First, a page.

I’ve put at the bottom a discussion from Matthew’s book, Life’s Greatest Secret, about of the notion of “gene” and how it was questioned and then widely accepted.
And why the modern concept of a gene turns it into “kind of god” baffles me. The notion of genes, and of DNA as the molecule that carries them, has been immensely useful, and “true in the scientific sense. Does that make them into “gods”? Only to a postmodernist who resents the hegemony of scientific truth.
As for genes being a “higher order concept”, a “shifting framework” or a “three-dimensional body,” well, that’s not something that I, as a geneticist, am familiar with. Perhaps those concepts are adumbrated in the “science studies” departments—the same places where truths are seen as relative and privileged.
Let me add that most of Comfort’s review is okay, but then at the end he veers off into pomo la-la land. The usefulness of the idea of “genes” will survive: it survived Keller’s attack and will survive Comfort’s. But what I see as damaging is the notion that science doesn’t progress towards some kind of truth, or greater understanding of reality. It mystifies me how anyone familiar with the history of science can say that.
And if genes are overrated, it’s news to me. They are the bearers of heredity, the switches of development, and the coders of bodies. Without the notion of genes, and of the genetic code described so well in Matthew’s latest book, we’d be back in the days before 1900.
APPENDIX (!): Excerpts from Life’s Greatest Secret:
For much of the 1950s, scientists had felt uncomfortable about the word ‘gene’. In 1952, the Glasgow-based Italian geneticist Guido Pontecorvo highlighted the existence of four different definitions of the word that were regularly employed by scientists and which were sometimes mutually contradictory. A gene could refer to a self-replicating part of a chromosome, the smallest part of a chromosome that can show a mutation, the unit of physiological activity or, finally, the earliest definition of a gene – the unit of hereditary transmission. Pontecorvo questioned whether the gene could any longer be seen as a delimited part of a chromosome, and suggested instead that it was better seen as a process and that the word gene should therefore be used solely to describe the unit of physiological action.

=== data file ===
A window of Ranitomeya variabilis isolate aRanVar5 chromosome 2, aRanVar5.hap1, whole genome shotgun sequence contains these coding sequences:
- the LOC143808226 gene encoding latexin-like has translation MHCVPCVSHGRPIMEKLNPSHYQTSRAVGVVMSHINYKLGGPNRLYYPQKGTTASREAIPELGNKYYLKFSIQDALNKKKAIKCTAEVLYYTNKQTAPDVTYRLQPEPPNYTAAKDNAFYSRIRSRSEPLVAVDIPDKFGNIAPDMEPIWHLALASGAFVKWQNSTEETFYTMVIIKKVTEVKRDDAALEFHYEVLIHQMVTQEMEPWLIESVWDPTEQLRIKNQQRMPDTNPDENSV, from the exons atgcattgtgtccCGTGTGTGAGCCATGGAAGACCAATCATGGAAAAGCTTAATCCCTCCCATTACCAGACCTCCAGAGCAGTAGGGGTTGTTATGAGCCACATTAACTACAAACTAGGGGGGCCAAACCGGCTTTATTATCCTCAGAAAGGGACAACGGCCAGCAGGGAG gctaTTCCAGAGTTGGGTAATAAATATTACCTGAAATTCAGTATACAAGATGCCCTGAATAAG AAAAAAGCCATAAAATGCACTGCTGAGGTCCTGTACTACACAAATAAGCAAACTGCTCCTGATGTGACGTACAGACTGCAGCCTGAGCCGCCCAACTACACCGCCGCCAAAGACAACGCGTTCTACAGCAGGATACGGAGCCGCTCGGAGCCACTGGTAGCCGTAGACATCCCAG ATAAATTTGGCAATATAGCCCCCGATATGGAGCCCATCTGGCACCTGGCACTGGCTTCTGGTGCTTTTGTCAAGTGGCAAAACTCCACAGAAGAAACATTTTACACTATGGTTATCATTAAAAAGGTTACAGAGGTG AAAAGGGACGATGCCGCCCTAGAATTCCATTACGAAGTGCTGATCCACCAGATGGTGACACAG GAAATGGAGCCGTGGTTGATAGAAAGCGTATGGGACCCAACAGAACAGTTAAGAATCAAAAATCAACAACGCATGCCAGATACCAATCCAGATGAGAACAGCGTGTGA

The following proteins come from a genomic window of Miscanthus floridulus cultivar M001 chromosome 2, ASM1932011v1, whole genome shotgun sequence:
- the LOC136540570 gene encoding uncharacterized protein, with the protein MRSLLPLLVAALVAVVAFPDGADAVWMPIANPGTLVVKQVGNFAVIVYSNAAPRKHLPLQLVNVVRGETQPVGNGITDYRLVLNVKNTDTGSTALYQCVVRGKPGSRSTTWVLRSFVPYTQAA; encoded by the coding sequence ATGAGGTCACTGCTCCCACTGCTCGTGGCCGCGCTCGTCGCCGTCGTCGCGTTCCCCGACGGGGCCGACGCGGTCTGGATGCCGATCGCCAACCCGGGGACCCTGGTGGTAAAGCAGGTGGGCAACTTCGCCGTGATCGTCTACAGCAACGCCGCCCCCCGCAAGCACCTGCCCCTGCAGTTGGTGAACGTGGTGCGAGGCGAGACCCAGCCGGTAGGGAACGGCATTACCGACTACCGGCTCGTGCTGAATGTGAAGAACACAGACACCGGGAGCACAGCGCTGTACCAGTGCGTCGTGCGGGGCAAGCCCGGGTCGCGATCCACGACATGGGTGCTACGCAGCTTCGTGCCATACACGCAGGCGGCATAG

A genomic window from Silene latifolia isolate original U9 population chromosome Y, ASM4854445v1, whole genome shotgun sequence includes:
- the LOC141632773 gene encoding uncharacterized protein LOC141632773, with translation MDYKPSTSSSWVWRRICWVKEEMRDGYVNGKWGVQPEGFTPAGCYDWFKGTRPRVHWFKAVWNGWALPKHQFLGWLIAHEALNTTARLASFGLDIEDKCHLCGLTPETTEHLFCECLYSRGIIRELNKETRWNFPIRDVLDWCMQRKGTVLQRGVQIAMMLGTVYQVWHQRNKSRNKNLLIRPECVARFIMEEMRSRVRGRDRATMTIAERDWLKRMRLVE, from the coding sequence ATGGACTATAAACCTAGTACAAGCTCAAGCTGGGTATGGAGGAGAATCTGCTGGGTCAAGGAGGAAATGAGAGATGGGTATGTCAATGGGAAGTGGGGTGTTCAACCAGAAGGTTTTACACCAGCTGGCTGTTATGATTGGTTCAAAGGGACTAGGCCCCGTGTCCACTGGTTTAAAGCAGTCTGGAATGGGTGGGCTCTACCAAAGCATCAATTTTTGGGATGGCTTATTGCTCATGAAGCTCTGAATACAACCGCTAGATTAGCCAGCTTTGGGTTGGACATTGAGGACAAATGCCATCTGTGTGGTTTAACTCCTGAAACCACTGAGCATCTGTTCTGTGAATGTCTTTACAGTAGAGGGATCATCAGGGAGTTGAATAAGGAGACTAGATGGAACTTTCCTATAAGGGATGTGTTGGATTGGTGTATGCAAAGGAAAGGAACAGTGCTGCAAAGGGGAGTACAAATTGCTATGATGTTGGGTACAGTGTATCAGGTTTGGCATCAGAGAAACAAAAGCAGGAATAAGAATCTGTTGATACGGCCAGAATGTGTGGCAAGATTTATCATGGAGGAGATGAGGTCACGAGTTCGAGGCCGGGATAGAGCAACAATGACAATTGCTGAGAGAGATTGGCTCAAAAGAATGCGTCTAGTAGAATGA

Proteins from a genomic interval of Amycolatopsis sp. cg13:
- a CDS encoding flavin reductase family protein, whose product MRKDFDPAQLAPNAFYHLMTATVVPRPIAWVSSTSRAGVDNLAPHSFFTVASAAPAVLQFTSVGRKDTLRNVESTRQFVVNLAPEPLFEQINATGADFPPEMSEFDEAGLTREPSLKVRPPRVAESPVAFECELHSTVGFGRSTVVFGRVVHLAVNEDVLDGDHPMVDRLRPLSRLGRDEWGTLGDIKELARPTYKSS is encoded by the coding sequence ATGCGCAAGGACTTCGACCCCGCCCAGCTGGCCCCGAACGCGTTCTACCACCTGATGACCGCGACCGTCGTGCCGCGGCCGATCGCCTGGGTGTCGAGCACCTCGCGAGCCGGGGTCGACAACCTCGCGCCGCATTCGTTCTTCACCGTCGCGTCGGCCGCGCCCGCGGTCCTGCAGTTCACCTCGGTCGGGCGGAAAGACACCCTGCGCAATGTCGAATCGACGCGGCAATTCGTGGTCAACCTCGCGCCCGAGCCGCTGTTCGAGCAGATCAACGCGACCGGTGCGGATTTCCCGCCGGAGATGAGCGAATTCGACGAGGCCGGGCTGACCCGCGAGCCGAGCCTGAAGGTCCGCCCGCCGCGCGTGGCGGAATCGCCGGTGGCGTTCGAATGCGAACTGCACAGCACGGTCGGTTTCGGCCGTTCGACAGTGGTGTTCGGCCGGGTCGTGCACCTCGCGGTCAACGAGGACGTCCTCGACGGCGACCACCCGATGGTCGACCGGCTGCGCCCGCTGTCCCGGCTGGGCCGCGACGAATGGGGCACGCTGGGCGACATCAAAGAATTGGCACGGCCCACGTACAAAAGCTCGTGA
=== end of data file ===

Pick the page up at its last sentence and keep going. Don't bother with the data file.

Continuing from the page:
. . . Although Pontecorvo’s suggestion was not taken up, scientists recognised the problem. The debate over words and concepts continued at the Johns Hopkins University symposium on ‘The Chemical Basis of Heredity’, which was held in June 1956. By this time it was generally accepted as a working hypothesis that all genes in all organisms were made of DNA and that the Watson–Crick double helix structure was also correct. Joshua Lederberg, a stickler for terminology, declared audaciously that ‘“gene” is no longer a useful term in exact discourse’ He would no doubt be surprised to learn that it is still being used, more than half a century later.
. . . The multiple roles of nucleic acids have expanded far beyond the initial definition of a gene as the fundamental unit of inheritance and show the inadequacy of Beadle and Tatum’s 1941 suggestion that each gene encodes an enzyme. As a consequence, some philosophers and scientists have suggested that we need a new definition of ‘gene’, and have come up with various complex alternatives. Most biologists have ignored these suggestions, just as they passed over the argument by Pontecorvo and Lederberg in the 1950s that the term ‘gene’ was obsolete.
In 2006, a group of scientists came up with a cumbersome definition of ‘gene’ that sought to cover most of the meanings: ‘A locatable region of genomic sequence, corresponding to a unit of inheritance, which is associated with regulatory regions, transcribed regions and/or other functional sequence regions. In reality, definitions such as ‘a stretch of DNA that is transcribed into RNA’, or ‘a DNA segment that contributes to phenotype/function’, seem to work in most circumstances. There are exceptions, but biologists are used to exceptions, which are found in every area of the study of life. The chaotic varieties of elements in our genome resist simple definitions because they have evolved over billions of years and have been continually sieved by natural selection. This explains why nucleic acids and the cellular systems that are required for them to function do not have the same strictly definable nature as the fundamental units of physics or chemistry.